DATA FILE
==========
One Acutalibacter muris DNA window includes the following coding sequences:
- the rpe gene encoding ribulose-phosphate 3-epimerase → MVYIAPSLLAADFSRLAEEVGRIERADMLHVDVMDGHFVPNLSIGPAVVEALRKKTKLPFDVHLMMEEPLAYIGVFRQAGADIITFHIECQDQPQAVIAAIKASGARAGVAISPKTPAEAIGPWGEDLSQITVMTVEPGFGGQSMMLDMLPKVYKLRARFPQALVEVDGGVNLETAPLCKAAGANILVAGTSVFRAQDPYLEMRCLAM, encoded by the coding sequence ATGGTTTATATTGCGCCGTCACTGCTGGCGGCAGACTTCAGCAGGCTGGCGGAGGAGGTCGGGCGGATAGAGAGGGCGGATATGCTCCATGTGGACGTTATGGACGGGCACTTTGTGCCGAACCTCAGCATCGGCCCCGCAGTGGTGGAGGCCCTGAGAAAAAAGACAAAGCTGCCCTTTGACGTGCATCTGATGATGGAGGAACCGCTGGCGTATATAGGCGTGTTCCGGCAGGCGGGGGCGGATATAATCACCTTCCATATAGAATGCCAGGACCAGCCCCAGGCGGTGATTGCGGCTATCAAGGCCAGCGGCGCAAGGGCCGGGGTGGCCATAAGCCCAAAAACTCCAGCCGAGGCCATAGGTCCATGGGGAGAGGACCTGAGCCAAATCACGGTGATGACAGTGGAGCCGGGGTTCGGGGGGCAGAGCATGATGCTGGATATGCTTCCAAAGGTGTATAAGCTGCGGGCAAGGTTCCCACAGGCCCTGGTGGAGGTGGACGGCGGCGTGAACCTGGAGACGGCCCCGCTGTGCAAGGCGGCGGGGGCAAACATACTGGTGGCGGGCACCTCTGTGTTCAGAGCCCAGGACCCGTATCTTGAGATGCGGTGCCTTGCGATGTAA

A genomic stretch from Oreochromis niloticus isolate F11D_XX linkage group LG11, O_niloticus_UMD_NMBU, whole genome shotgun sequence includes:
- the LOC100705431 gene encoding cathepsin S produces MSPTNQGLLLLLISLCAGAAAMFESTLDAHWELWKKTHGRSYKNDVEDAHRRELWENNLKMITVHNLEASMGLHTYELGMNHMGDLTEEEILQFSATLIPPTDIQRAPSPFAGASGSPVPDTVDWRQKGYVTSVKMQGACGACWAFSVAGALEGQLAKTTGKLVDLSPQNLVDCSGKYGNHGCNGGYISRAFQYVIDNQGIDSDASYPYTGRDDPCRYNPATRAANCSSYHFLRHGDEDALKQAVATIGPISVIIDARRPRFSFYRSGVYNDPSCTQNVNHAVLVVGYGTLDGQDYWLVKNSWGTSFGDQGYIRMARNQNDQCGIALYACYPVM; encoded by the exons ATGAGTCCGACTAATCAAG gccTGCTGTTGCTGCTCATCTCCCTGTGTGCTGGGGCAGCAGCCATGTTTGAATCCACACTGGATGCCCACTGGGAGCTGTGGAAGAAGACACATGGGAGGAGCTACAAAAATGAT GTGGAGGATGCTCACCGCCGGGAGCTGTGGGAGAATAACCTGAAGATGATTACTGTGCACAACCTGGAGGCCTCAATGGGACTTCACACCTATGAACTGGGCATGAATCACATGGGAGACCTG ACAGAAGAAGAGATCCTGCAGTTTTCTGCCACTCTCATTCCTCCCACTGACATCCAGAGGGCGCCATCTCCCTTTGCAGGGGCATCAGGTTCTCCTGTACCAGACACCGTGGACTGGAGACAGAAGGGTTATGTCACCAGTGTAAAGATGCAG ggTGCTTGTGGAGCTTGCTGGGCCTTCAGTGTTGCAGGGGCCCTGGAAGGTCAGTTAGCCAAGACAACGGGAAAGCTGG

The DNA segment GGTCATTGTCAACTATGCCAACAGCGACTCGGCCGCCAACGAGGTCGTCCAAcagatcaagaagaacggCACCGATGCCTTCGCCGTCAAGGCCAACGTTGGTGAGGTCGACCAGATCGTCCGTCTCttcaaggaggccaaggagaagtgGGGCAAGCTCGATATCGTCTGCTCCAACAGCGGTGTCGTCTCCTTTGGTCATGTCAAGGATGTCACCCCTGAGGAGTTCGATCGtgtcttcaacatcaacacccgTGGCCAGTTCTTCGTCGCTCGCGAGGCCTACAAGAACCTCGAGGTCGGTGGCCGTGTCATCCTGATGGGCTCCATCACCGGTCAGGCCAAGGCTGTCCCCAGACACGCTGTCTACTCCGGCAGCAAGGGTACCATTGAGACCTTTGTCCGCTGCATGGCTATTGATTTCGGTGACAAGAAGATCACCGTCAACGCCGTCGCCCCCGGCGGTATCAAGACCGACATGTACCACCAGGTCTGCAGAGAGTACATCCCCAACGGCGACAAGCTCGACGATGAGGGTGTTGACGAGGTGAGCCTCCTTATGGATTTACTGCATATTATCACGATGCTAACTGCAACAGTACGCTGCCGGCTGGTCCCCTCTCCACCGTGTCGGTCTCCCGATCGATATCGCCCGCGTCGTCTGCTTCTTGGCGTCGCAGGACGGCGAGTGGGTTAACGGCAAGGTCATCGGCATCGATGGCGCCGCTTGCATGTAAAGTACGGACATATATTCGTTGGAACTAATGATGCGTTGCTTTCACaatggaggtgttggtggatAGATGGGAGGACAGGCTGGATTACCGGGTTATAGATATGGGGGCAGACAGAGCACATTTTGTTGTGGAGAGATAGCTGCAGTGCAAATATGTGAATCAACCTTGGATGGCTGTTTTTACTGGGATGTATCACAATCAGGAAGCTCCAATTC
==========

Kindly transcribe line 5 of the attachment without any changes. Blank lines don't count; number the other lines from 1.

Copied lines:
The DNA segment GGTCATTGTCAACTATGCCAACAGCGACTCGGCCGCCAACGAGGTCGTCCAAcagatcaagaagaacggCACCGATGCCTTCGCCGTCAAGGCCAACGTTGGTGAGGTCGACCAGATCGTCCGTCTCttcaaggaggccaaggagaagtgGGGCAAGCTCGATATCGTCTGCTCCAACAGCGGTGTCGTCTCCTTTGGTCATGTCAAGGATGTCACCCCTGAGGAGTTCGATCGtgtcttcaacatcaacacccgTGGCCAGTTCTTCGTCGCTCGCGAGGCCTACAAGAACCTCGAGGTCGGTGGCCGTGTCATCCTGATGGGCTCCATCACCGGTCAGGCCAAGGCTGTCCCCAGACACGCTGTCTACTCCGGCAGCAAGGGTACCATTGAGACCTTTGTCCGCTGCATGGCTATTGATTTCGGTGACAAGAAGATCACCGTCAACGCCGTCGCCCCCGGCGGTATCAAGACCGACATGTACCACCAGGTCTGCAGAGAGTACATCCCCAACGGCGACAAGCTCGACGATGAGGGTGTTGACGAGGTGAGCCTCCTTATGGATTTACTGCATATTATCACGATGCTAACTGCAACAGTACGCTGCCGGCTGGTCCCCTCTCCACCGTGTCGGTCTCCCGATCGATATCGCCCGCGTCGTCTGCTTCTTGGCGTCGCAGGACGGCGAGTGGGTTAACGGCAAGGTCATCGGCATCGATGGCGCCGCTTGCATGTAAAGTACGGACATATATTCGTTGGAACTAATGATGCGTTGCTTTCACaatggaggtgttggtggatAGATGGGAGGACAGGCTGGATTACCGGGTTATAGATATGGGGGCAGACAGAGCACATTTTGTTGTGGAGAGATAGCTGCAGTGCAAATATGTGAATCAACCTTGGATGGCTGTTTTTACTGGGATGTATCACAATCAGGAAGCTCCAATTC